News that are spread through word of mouth are of extremely influential nature (Veil et al., 2011). Moreover, active social media or those who become active during crises tend to put their trust rather in user-generated content than in traditional and official media coverage (Crowe, 2011; Jin et al., 2011; Veil et al., 2011). The problem for crisis communication on social media is that it often remains crucial wether the information shared by individuals are accurate (Merchant et al., 2011). The almost uncontrollable spread of information can be problematic as some social media profiles might be anonymus and therefor untraceable (Gray et al., 2016). During a crisis, the information reliability is one of the major concerns. Besides the media coverage the organizations, companies and crisis communication manager involved and affected by a crisis should remain the most credible source of information.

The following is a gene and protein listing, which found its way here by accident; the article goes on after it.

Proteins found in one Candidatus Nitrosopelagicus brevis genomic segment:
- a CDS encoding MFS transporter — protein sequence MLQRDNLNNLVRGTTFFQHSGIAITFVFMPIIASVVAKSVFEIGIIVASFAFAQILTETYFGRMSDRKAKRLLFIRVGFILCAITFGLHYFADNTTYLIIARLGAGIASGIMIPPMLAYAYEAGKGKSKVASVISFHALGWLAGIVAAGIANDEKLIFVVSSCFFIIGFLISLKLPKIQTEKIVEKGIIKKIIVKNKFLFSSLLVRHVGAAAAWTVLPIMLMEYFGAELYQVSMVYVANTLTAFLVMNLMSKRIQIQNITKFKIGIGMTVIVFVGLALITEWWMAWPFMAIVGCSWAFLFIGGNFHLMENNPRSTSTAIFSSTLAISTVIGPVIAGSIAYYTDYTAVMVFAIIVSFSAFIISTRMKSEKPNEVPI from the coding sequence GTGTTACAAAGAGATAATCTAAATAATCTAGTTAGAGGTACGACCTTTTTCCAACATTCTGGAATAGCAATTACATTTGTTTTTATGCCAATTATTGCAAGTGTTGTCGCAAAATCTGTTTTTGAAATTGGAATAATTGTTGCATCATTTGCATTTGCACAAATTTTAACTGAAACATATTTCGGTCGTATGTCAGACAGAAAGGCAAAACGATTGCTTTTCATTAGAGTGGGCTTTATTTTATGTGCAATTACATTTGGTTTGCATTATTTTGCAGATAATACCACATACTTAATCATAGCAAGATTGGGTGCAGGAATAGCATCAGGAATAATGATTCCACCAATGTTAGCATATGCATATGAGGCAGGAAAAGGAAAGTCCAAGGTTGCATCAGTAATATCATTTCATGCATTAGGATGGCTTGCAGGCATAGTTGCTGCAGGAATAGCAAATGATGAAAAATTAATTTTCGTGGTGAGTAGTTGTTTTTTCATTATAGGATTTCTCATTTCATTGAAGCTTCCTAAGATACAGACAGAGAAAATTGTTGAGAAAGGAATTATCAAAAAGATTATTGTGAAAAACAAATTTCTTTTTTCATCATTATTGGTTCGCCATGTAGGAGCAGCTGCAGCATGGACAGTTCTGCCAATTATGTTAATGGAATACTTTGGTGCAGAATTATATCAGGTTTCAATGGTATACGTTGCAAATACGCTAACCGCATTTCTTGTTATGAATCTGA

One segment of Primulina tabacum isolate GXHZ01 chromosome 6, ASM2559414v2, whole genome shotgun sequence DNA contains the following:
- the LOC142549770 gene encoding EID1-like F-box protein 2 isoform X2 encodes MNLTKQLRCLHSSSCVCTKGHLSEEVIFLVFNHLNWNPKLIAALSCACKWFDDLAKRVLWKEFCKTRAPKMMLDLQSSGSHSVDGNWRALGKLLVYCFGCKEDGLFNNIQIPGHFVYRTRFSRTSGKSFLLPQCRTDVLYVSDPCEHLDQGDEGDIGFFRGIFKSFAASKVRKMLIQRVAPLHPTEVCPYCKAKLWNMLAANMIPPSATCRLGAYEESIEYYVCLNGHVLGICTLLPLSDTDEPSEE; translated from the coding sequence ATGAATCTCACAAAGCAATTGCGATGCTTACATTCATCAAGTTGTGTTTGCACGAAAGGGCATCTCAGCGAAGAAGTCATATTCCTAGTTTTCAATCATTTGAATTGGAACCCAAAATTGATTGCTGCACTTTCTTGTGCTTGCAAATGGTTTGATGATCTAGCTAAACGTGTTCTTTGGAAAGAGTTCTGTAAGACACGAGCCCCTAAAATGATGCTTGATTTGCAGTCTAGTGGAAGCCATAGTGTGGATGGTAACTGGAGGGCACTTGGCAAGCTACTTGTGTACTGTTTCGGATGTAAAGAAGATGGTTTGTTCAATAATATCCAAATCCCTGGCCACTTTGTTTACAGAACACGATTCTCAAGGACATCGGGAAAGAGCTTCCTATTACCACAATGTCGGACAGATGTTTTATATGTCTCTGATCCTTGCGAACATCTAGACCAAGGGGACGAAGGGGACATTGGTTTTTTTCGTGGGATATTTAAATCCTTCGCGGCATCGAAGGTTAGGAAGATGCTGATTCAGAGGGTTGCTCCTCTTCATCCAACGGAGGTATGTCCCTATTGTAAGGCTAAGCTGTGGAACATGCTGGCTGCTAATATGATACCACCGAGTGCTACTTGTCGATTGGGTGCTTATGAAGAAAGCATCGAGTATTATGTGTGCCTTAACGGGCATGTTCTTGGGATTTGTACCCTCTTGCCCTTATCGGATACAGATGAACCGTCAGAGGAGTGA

Chances of Social Media in Crisis Communication